Fill Rate vs Transform & Lighting
Early reviews of the GeForce 256, which were published during the time NVIDIA's non-disclosure agreement was in effect, caused much debate over the chips' fill rate capabilities. Attention was drawn away from the fact that currently, the GeForce 256 has the highest theoretical fill rate (480 million pixels per second) of any consumer based chip available. Those reviews were also based on early driver revisions which have since been optimized even further. One review actually provided benchmark results using TNT drivers!
Rather than debate on the fill rate versus the transform and lighting issue, let's leave that one to the game developers to decide. Voodoo Extreme continues to maintain a page with comments on this subject from todays leading game developers. Many of the developers see transform and lighting processors as the wave of the future. Mike Dussault of Monolith Productions makes an excellent point on the subject:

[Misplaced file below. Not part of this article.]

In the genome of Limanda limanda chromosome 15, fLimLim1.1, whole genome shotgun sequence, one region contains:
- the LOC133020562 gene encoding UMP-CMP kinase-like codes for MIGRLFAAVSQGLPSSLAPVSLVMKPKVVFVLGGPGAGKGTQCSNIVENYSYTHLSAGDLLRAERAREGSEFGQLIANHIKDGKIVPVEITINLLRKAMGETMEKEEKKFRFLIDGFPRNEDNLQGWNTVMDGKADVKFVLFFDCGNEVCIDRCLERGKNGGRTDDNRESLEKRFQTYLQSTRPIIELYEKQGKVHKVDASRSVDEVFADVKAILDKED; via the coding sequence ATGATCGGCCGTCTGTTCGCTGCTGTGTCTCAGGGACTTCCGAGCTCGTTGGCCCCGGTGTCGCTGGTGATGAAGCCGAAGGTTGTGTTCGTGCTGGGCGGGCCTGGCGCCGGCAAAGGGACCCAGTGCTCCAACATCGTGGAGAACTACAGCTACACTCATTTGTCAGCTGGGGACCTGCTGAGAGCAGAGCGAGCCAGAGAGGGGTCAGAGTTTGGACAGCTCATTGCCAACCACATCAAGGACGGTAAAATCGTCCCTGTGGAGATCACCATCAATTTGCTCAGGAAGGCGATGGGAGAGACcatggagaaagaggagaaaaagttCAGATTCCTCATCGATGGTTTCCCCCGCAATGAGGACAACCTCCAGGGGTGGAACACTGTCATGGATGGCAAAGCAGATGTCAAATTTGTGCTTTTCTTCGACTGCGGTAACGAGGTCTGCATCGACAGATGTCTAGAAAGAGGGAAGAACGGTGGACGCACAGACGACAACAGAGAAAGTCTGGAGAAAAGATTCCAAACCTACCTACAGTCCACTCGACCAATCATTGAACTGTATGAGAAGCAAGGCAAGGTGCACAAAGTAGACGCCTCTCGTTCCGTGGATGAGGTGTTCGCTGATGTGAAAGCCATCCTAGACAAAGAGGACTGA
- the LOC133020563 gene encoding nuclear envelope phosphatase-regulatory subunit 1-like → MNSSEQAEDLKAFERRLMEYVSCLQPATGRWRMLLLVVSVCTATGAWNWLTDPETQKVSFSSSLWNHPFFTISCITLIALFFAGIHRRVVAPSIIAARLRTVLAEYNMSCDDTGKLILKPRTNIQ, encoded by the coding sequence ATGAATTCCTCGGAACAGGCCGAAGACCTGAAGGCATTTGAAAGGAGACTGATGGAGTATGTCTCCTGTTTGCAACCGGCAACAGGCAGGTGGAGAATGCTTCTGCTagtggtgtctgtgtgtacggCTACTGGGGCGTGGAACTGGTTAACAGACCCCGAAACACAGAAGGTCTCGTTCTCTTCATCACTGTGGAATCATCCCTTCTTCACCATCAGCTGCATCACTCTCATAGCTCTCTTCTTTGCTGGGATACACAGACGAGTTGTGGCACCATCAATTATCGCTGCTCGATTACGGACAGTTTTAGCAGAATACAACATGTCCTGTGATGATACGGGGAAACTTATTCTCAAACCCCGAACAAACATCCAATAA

The PC bus is the bottleneck we need to circumvent to take PC games to the next level of realism. By using hardware T&L, we can avoid sending the same vertices across the bus over and over. This problem is very similar to the texture memory problem that kills cards.
Hardware T&L allows us to store the vertices on the video card in the same way that we cache textures on the video card. Then we can essentially send a really small command across like "draw a triangle setup using vertices 100 thru 300." By doing this, we've kept the card busy, we haven't maxed out our bus bandwidth, and the processor gets a lot of extra free time to do better collision detection, process more enemies, etc.